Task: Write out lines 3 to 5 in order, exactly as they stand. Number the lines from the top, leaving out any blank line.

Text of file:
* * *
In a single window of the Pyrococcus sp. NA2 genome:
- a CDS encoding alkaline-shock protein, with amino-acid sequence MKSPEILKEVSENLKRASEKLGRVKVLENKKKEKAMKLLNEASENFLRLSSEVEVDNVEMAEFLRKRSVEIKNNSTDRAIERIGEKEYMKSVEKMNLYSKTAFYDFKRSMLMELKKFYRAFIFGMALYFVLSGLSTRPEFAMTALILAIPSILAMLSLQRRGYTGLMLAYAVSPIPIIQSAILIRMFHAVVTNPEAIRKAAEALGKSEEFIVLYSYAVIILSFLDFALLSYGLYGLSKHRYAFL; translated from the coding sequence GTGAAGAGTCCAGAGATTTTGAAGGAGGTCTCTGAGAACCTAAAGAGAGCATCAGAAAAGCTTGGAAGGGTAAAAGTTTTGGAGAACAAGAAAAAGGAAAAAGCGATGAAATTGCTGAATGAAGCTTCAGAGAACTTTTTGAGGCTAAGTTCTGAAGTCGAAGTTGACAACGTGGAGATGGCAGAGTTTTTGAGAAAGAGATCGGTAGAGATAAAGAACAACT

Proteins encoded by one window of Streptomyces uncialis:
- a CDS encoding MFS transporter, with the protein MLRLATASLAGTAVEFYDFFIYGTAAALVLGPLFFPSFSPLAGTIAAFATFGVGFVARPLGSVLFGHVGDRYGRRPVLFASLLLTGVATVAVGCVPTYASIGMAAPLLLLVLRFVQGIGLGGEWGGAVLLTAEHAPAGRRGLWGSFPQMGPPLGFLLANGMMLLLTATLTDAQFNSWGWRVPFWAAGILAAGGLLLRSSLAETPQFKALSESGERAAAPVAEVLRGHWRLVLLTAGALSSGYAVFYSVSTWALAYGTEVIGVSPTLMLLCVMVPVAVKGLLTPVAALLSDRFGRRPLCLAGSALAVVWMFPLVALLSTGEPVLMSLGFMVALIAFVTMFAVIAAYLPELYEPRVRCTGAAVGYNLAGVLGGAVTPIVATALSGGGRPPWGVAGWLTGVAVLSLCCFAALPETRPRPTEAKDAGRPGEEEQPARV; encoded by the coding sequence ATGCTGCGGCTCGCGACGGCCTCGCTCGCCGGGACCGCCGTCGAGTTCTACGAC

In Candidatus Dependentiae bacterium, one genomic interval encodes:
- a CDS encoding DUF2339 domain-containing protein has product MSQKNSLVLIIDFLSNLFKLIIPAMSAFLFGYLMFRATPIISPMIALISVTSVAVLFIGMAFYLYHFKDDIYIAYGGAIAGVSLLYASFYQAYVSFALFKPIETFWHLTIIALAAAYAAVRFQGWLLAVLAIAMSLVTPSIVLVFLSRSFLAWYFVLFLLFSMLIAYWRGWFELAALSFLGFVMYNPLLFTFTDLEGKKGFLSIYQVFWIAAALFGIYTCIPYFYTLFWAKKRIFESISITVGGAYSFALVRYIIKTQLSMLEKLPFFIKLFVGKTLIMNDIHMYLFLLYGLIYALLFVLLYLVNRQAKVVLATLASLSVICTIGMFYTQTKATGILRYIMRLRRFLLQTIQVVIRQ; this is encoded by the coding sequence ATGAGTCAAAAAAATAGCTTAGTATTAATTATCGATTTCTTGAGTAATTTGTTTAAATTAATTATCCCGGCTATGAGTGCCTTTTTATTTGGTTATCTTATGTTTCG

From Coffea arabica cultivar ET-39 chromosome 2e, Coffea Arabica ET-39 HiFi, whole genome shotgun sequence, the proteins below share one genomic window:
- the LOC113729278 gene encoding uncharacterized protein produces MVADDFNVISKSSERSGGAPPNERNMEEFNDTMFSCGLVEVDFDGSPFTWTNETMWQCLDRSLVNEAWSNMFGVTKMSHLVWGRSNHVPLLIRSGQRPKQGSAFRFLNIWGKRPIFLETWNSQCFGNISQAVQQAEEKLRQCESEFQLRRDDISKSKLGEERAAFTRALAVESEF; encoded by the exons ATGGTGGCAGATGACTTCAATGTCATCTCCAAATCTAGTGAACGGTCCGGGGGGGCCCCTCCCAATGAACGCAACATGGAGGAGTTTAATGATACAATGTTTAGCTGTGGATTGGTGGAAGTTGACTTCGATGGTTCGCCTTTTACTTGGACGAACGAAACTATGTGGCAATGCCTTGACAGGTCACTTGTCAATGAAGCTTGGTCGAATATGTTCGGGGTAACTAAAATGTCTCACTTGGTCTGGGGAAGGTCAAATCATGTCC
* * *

Proteins encoded by one window of Streptomyces uncialis:
- a CDS encoding MFS transporter, with the protein MLRLATASLAGTAVEFYDFFIYGTAAALVLGPLFFPSFSPLAGTIAAFATFGVGFVARPLGSVLFGHVGDRYGRRPVLFASLLLTGVATVAVGCVPTYASIGMAAPLLLLVLRFVQGIGLGGEWGGAVLLTAEHAPAGRRGLWGSFPQMGPPLGFLLANGMMLLLTATLTDAQFNSWGWRVPFWAAGILAAGGLLLRSSLAETPQFKALSESGERAAAPVAEVLRGHWRLVLLTAGALSSGYAVFYSVSTWALAYGTEVIGVSPTLMLLCVMVPVAVKGLLTPVAALLSDRFGRRPLCLAGSALAVVWMFPLVALLSTGEPVLMSLGFMVALIAFVTMFAVIAAYLPELYEPRVRCTGAAVGYNLAGVLGGAVTPIVATALSGGGRPPWGVAGWLTGVAVLSLCCFAALPETRPRPTEAKDAGRPGEEEQPARV; encoded by the coding sequence ATGCTGCGGCTCGCGACGGCCTCGCTCGCCGGGACCGCCGTCGAGTTCTACGAC

In Candidatus Dependentiae bacterium, one genomic interval encodes: